Sin, Cos, Sinh, and Coshcomplexmax. rel. error11.0
Tan, Cot, Tanh, and Cothcomplexmax. rel. error35.0
inverse trigonometriccomplexmax. rel. error14.0
inverse hyperboliccomplexmax. rel. error14.0
8
The maximum relative error given above applies throughout the domain of the Compose_From_Polar function when the Cycle parameter is specified. When the Cycle parameter is omitted, the maximum relative error applies only when the absolute value of the parameter Argument is less than or equal to the angle threshold (see G.2.4). For the Exp function, and for the forward hyperbolic (resp., trigonometric) functions, the maximum relative error given above likewise applies only when the absolute value of the imaginary (resp., real) component of the parameter X (or the absolute value of the parameter itself, in the case of the Exp function with a parameter of pure-imaginary type) is less than or equal to the angle threshold. For larger angles, the accuracy is implementation defined.
8.a
Implementation defined: The accuracy of certain complex arithmetic operations and certain complex elementary functions for parameters (or components thereof) beyond the angle threshold.
9
The prescribed results specified in G.1.2 for certain functions at particular parameter values take precedence over the error bounds; effectively, they narrow to a single value the result interval allowed by the error bounds for a component of the result. Additional rules with a similar effect are given below for certain inverse trigonometric and inverse hyperbolic functions, at particular parameter values for which a component of the mathematical result is transcendental. In each case, the accuracy rule, which takes precedence over the error bounds, is that the result interval for the stated result component is the model interval of CT.Real associated with the component's exact mathematical value. The cases in question are as follows:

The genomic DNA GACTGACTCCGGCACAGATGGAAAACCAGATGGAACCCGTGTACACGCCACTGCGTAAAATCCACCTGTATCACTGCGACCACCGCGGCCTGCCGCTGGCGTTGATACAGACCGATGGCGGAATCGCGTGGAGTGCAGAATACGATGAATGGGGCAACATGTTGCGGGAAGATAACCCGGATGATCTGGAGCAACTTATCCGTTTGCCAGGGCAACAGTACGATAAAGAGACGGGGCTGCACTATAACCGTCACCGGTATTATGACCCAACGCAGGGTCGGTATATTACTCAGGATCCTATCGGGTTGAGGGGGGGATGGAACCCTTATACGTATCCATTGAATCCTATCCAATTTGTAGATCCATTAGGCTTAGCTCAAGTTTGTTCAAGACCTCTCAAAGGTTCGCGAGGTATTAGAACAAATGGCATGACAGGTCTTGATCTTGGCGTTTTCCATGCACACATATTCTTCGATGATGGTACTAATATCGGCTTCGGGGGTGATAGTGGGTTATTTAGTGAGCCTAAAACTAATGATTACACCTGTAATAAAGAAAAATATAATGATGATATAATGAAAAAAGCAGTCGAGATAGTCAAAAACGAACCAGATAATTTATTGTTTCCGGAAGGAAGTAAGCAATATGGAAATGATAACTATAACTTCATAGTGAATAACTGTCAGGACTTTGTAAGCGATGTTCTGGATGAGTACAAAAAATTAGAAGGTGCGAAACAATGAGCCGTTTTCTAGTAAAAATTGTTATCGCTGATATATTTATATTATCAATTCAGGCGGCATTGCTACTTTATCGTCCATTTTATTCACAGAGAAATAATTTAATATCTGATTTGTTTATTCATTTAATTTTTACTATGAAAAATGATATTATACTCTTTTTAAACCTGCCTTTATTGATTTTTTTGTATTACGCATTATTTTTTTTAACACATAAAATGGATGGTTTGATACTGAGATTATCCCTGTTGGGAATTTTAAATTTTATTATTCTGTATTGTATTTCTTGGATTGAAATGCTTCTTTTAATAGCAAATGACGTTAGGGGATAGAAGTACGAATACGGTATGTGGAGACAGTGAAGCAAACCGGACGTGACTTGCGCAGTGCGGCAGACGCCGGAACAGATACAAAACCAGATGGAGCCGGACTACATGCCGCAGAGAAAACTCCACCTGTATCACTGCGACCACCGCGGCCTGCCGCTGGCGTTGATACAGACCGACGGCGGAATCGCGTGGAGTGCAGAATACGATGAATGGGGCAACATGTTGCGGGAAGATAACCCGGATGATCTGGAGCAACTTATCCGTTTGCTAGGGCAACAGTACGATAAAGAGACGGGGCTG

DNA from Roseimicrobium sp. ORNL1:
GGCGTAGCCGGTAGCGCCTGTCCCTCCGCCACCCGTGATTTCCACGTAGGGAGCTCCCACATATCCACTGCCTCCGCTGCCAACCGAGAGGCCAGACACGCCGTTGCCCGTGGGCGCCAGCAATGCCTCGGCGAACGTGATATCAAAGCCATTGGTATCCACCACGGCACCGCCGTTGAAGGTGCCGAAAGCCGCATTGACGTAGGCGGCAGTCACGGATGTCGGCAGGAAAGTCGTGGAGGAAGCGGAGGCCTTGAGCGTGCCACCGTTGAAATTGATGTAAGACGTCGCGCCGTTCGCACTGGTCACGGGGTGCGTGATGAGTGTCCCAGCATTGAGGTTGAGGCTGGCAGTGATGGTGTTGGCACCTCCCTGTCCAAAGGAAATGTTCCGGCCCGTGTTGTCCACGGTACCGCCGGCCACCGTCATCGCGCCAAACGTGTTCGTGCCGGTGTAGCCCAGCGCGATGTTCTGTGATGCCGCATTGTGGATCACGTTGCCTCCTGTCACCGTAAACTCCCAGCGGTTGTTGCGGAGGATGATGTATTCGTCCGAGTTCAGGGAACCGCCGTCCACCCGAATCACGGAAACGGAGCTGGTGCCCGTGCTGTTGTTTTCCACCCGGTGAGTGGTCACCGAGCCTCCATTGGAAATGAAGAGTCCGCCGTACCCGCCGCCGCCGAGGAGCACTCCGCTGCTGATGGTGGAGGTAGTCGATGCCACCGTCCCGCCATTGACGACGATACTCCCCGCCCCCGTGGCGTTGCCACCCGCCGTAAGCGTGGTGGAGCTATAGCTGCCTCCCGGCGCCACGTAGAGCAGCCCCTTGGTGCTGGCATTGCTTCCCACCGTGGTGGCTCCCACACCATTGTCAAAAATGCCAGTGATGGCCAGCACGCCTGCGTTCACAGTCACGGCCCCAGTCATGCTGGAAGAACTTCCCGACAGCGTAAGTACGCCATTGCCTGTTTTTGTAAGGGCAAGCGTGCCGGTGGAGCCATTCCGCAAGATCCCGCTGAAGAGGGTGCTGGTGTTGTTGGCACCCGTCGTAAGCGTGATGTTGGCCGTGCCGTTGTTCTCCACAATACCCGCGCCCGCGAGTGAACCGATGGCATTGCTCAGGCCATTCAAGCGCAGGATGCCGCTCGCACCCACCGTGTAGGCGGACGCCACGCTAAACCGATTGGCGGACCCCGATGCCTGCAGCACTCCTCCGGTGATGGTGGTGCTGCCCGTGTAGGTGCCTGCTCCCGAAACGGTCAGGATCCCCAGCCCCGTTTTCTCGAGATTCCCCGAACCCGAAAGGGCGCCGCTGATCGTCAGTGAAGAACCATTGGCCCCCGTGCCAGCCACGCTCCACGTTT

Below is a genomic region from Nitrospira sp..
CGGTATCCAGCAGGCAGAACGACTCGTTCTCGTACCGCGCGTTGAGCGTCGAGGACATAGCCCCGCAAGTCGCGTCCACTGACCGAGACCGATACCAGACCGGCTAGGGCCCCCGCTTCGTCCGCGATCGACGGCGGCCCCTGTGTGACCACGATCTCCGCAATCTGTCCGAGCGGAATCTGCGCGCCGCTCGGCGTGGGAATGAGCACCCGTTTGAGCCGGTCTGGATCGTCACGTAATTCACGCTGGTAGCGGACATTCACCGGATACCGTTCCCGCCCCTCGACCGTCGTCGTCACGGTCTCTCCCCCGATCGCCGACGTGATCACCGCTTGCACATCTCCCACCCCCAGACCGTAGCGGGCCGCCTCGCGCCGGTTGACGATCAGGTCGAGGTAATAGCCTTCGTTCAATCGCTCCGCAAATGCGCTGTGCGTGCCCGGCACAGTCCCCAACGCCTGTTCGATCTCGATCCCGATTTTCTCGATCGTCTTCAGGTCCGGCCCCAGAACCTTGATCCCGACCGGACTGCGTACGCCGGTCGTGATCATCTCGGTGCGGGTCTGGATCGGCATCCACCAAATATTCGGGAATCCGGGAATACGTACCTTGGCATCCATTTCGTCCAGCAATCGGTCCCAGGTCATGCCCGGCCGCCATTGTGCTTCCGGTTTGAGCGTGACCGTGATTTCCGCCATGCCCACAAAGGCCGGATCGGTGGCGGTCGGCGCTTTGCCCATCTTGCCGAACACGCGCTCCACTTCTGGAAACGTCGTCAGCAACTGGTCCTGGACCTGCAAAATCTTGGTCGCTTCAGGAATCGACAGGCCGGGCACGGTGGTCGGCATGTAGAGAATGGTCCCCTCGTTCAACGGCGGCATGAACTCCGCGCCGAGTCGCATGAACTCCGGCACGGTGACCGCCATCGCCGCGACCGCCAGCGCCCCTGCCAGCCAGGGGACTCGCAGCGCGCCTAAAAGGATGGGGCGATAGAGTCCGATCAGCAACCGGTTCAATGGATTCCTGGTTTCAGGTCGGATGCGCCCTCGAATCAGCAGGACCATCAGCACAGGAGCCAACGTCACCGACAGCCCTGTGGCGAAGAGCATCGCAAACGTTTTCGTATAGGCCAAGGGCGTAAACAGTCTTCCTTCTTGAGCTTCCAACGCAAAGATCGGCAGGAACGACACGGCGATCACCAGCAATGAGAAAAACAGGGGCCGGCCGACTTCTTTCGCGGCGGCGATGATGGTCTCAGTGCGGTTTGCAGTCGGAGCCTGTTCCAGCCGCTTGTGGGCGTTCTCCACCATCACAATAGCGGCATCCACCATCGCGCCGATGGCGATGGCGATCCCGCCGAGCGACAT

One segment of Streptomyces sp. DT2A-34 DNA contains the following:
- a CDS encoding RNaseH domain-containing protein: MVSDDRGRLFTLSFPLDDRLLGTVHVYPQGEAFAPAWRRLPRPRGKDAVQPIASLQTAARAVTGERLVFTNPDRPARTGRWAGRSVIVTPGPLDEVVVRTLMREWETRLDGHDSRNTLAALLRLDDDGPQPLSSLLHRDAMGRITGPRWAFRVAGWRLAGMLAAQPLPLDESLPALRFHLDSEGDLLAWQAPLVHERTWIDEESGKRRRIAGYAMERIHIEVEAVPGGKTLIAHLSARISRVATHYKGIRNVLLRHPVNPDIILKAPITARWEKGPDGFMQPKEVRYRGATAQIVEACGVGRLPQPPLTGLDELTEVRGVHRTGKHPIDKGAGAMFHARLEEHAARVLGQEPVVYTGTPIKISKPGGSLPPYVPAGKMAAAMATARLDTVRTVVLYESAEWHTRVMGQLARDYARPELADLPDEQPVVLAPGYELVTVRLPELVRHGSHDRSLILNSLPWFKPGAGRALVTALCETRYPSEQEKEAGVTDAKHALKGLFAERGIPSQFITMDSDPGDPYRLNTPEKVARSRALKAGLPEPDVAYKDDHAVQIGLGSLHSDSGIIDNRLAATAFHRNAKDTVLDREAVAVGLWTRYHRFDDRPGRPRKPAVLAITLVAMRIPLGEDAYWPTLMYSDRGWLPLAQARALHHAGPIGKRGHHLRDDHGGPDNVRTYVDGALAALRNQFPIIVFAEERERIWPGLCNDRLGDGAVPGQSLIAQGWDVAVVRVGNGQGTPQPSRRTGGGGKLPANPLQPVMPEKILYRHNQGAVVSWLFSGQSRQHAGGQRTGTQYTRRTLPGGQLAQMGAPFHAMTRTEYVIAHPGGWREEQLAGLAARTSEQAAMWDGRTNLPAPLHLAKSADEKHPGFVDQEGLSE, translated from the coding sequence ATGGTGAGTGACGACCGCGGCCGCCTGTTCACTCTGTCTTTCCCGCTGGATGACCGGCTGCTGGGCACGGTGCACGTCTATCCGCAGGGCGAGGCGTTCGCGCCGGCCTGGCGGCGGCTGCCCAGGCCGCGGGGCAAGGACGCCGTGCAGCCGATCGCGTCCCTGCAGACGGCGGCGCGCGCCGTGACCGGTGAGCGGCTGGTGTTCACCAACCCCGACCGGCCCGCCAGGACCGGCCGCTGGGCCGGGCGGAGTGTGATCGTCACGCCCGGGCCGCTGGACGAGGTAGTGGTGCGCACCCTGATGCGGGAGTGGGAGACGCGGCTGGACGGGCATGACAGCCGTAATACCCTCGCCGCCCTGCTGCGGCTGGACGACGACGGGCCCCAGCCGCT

10
When the parameter X has the value zero, the real (resp., imaginary) component of the result of the Arccot (resp., Arccoth) function is in the model interval of CT.Real associated with the value π/2.0.
11
When the parameter X has the value one, the real component of the result of the Arcsin function is in the model interval of CT.Real associated with the value π/2.0.
12
When the parameter X has the value –1.0, the real component of the result of the Arcsin (resp., Arccos) function is in the model interval of CT.Real associated with the value –π/2.0 (resp., π).
12.a
Discussion: It is possible to give many other prescribed results in which a component of the parameter is restricted to a similar model interval when the parameter X is appropriately restricted to an easily testable portion of the domain. We follow the proposed ISO/IEC standard for Generic_Complex_Elementary_Functions (for Ada 83) in not doing so, however.
13/2
{AI95-00434-01} The amount by which a component of the result of an inverse trigonometric or inverse hyperbolic function is allowed to spill over into a quadrant adjacent to the one corresponding to the principal branch, as given in G.1.2, is limited. The rule is that the result belongs to the smallest model interval of CT.Real that contains both boundaries of the quadrant corresponding to the principal branch. This rule also takes precedence over to the maximum error bounds, effectively narrowing the result interval allowed by them.
14
Finally, the results allowed by the error bounds are narrowed by one further rule: The absolute value of each component of the result of the Exp function, for a pure-imaginary parameter, never exceeds one.

15
The version of the Compose_From_Polar function without a Cycle parameter should not be implemented by calling the corresponding version with a Cycle parameter of 2.0*Numerics.Pi, since this will not provide the required accuracy in some portions of the domain.
15.a.1/2
Implementation Advice: For complex arithmetic, the Compose_From_Polar function without a Cycle parameter should not be implemented by calling Compose_From_Polar with a Cycle parameter.

#### Wording Changes from Ada 83

15.a
The semantics of Numerics.Generic_Complex_Types and Numerics.Generic_Complex_Elementary_Functions differs from Generic_Complex_Types and Generic_Complex_Elementary_Functions as defined in ISO/IEC CDs 13813 and 13814 (for Ada 83) in ways analogous to those identified for the elementary functions in G.2.4. In addition, we do not generally specify the signs of zero results (or result components), although those proposed standards do.